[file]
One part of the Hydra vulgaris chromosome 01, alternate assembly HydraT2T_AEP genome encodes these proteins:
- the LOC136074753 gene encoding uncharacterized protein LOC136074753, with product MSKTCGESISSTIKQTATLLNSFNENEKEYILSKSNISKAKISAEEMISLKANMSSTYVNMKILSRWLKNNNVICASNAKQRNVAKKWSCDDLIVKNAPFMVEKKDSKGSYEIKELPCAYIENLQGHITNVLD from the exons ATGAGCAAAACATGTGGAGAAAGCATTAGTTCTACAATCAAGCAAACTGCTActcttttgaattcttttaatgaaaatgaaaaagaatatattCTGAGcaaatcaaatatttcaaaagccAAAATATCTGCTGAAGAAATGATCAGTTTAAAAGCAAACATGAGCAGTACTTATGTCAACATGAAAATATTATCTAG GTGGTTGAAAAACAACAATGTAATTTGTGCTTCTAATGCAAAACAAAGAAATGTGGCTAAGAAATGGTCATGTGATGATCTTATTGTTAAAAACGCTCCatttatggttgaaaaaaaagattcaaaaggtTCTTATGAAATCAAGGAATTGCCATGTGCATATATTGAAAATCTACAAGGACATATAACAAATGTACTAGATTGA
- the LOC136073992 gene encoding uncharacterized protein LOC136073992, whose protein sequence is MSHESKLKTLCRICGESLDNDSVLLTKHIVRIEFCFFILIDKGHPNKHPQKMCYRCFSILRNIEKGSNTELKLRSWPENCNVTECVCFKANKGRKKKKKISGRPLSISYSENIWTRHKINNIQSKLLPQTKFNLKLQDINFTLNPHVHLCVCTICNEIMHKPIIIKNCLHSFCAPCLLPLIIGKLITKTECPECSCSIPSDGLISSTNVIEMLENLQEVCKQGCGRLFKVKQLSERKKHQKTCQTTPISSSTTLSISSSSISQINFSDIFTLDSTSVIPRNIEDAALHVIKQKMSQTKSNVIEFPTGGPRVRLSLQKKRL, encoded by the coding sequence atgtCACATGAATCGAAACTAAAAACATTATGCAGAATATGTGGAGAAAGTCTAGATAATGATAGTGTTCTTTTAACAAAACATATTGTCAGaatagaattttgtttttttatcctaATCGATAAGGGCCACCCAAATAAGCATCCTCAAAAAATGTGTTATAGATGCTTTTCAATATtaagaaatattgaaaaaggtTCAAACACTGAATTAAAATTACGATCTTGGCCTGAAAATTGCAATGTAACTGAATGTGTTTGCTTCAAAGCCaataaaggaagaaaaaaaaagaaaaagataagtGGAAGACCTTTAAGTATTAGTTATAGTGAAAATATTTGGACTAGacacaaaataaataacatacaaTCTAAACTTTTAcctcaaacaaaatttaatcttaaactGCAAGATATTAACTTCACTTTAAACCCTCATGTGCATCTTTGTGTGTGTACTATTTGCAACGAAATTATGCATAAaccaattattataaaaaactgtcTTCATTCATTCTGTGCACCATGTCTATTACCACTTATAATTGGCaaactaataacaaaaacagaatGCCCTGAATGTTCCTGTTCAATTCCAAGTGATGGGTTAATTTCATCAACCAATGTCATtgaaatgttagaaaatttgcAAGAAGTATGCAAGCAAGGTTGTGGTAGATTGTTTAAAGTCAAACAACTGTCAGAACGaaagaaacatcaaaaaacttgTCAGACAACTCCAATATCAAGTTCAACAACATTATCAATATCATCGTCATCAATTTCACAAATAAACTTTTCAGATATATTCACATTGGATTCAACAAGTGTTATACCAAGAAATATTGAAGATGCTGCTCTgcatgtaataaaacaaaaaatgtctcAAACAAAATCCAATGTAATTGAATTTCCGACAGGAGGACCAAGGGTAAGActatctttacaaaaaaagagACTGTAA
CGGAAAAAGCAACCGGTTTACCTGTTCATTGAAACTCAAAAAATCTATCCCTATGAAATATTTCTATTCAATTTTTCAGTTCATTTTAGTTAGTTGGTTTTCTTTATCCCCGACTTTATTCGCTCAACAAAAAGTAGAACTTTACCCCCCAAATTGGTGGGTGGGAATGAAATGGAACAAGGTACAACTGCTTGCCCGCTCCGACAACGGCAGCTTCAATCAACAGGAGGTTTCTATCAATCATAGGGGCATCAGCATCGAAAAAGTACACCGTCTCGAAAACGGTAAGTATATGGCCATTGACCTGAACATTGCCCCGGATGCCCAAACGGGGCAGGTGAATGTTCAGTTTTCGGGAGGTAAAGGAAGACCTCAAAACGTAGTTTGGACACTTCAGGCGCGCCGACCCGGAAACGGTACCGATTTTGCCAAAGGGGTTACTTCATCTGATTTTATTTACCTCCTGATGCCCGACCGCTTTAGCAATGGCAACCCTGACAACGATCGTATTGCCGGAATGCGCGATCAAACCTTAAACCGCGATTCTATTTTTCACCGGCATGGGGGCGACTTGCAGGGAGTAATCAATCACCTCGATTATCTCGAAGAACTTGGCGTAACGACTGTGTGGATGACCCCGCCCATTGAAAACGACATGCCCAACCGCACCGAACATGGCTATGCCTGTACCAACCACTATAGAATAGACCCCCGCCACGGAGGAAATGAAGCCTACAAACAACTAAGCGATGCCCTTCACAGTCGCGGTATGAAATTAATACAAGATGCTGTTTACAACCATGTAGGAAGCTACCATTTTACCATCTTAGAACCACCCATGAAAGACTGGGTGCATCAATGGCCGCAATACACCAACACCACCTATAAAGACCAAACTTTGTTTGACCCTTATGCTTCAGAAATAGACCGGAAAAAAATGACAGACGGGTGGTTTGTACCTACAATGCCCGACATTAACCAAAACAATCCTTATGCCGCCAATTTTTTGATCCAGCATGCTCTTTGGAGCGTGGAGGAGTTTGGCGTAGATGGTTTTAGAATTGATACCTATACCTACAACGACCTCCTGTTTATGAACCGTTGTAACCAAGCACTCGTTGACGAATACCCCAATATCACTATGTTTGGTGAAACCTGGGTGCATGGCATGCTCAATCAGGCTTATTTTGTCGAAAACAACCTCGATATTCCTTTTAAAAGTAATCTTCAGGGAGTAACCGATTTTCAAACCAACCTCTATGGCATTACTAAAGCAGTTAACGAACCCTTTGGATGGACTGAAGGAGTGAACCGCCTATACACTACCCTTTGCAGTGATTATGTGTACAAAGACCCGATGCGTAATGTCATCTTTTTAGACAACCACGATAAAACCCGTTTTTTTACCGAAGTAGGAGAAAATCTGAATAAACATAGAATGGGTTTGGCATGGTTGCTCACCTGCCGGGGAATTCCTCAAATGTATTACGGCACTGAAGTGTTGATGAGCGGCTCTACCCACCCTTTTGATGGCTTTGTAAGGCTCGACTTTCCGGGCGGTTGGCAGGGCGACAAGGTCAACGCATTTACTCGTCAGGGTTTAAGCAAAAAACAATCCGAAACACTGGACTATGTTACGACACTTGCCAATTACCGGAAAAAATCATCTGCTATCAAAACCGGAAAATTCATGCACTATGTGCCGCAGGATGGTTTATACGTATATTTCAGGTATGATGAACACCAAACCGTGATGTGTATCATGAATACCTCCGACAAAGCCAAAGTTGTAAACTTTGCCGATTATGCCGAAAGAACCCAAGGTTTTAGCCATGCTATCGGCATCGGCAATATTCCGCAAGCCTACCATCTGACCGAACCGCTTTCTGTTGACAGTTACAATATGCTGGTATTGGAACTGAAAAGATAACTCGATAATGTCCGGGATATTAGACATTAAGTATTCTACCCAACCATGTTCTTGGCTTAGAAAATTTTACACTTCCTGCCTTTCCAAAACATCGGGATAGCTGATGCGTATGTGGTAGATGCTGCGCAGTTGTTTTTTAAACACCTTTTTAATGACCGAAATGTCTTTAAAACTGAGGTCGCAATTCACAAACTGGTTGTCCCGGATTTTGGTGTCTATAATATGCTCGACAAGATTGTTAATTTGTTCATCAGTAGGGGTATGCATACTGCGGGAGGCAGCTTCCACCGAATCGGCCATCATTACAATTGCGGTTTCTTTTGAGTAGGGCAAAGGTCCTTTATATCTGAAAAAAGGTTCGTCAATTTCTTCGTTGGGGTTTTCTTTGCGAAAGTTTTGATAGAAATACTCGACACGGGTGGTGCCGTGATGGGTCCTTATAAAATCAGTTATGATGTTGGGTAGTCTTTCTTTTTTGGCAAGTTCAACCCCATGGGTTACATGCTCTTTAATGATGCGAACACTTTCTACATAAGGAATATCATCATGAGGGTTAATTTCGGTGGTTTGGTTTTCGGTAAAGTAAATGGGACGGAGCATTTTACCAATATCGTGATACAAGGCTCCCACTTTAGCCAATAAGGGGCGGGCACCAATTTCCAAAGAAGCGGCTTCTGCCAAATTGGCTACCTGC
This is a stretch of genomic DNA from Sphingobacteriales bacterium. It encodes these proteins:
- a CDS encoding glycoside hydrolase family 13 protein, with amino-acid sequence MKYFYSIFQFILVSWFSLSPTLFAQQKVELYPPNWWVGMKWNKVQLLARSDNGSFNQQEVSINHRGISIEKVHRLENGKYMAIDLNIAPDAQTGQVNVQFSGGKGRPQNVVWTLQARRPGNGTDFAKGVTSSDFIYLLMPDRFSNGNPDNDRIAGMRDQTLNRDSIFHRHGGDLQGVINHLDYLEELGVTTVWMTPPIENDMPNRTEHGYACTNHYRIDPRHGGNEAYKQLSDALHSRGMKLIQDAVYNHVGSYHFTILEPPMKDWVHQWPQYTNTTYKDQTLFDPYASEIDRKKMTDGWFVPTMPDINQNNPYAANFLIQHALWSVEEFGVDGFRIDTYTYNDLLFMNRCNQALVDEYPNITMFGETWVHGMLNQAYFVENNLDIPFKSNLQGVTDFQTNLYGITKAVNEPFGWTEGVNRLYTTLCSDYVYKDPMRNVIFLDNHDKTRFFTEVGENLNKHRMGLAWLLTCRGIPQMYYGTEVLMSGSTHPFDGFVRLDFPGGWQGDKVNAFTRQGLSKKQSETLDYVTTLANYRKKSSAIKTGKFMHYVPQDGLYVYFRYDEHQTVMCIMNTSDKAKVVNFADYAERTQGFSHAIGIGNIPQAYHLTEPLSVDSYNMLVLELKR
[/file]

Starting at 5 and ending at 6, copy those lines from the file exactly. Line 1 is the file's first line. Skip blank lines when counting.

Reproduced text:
This is a stretch of genomic DNA from Sphingobacteriales bacterium. It encodes these proteins:
- a CDS encoding glycoside hydrolase family 13 protein, with amino-acid sequence MKYFYSIFQFILVSWFSLSPTLFAQQKVELYPPNWWVGMKWNKVQLLARSDNGSFNQQEVSINHRGISIEKVHRLENGKYMAIDLNIAPDAQTGQVNVQFSGGKGRPQNVVWTLQARRPGNGTDFAKGVTSSDFIYLLMPDRFSNGNPDNDRIAGMRDQTLNRDSIFHRHGGDLQGVINHLDYLEELGVTTVWMTPPIENDMPNRTEHGYACTNHYRIDPRHGGNEAYKQLSDALHSRGMKLIQDAVYNHVGSYHFTILEPPMKDWVHQWPQYTNTTYKDQTLFDPYASEIDRKKMTDGWFVPTMPDINQNNPYAANFLIQHALWSVEEFGVDGFRIDTYTYNDLLFMNRCNQALVDEYPNITMFGETWVHGMLNQAYFVENNLDIPFKSNLQGVTDFQTNLYGITKAVNEPFGWTEGVNRLYTTLCSDYVYKDPMRNVIFLDNHDKTRFFTEVGENLNKHRMGLAWLLTCRGIPQMYYGTEVLMSGSTHPFDGFVRLDFPGGWQGDKVNAFTRQGLSKKQSETLDYVTTLANYRKKSSAIKTGKFMHYVPQDGLYVYFRYDEHQTVMCIMNTSDKAKVVNFADYAERTQGFSHAIGIGNIPQAYHLTEPLSVDSYNMLVLELKR